The U.S. on Thursday banned the sale of electronic cigarettes to minors, the Food and Drug Administration (FDA) announced in sweeping new rules regarding other tobacco products.
Essentially, the FDA extended its regulations concerning the sale of cigarettes to electronic cigarettes, commonly called e-cigarettes, vaporizers or vapes.
It also applied new rules to cigars as well as hookah and pipe tobacco. While many states had already banned the sale of these products to anyone under the age of 18, there was never a federal law against it until Thursday.
“We have more to do to help protect Americans from the dangers of tobacco and nicotine, especially our youth, Health and Human Services Secretary Sylvia Burwell, said in a statement. “As cigarette smoking among those under 18 has fallen, the use of other nicotine products, including e-cigarettes, has taken a drastic leap. All of this is creating a new generation of Americans who are at risk of addiction.”
The type of e-cigarette commonly used around the world was originally invented in China in 2003. Since then, the use of the products has risen exponentially.
The Centers for Disease Control and Prevention believes 2.4 million middle and high school students in the United States are perpetual e-cigarette users.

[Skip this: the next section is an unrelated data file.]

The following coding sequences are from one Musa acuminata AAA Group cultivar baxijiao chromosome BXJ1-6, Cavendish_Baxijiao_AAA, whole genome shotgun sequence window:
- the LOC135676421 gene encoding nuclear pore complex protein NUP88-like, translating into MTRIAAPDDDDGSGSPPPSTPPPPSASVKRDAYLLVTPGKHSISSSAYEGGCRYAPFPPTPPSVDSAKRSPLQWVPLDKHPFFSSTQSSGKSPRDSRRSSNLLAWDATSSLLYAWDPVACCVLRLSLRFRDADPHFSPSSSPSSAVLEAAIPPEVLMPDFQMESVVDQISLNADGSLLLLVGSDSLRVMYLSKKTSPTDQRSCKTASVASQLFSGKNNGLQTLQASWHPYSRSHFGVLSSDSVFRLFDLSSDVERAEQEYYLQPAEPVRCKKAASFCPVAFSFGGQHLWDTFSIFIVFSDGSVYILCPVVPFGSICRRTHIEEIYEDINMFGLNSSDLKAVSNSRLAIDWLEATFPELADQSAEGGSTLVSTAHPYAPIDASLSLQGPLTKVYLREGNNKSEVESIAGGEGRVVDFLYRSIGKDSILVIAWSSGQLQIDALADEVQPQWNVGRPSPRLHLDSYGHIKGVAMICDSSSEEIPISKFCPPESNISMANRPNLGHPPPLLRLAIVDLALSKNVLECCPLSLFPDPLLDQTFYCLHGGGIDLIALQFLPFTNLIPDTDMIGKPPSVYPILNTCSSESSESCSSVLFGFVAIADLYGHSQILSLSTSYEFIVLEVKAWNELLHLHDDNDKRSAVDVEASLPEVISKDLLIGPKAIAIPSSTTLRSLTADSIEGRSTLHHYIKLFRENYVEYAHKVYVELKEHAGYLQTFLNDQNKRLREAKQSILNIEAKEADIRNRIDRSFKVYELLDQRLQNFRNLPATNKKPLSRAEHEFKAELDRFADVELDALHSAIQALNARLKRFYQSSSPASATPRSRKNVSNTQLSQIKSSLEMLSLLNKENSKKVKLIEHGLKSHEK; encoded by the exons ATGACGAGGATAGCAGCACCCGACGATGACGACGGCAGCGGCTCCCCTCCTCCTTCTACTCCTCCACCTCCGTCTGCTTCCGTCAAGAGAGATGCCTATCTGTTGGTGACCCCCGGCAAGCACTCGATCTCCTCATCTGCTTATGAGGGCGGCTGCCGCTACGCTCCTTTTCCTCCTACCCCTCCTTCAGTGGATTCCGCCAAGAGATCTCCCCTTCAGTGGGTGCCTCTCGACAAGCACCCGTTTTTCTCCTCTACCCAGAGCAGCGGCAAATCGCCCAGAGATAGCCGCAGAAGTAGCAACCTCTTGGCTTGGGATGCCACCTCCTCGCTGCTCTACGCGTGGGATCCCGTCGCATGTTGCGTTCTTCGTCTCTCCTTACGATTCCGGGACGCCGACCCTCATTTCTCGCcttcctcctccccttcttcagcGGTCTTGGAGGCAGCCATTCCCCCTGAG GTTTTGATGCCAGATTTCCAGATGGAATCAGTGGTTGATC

Health issues associated with e-cigarettes are not well known, however, because the products contain nicotine but not many other harmful chemicals associated with smoking analog cigarettes.
Nicotine addiction may impact brain development but no long-term health problems are scientifically linked to e-cigarettes.
The new laws also mean e-cigarette makers will have to register all products with the federal government, a hurdle never before required.
“Today’s action by the FDA will do nothing to improve our nations’ public health objectives,” said Tony Abboud, national legislative director for industry group Vapor Technology Association. “To the contrary, today’s action will yank responsibly manufactured vapor products from the hands of adult smokers and replace them with the tobacco cigarettes they had been trying to give up,” he said in a statement.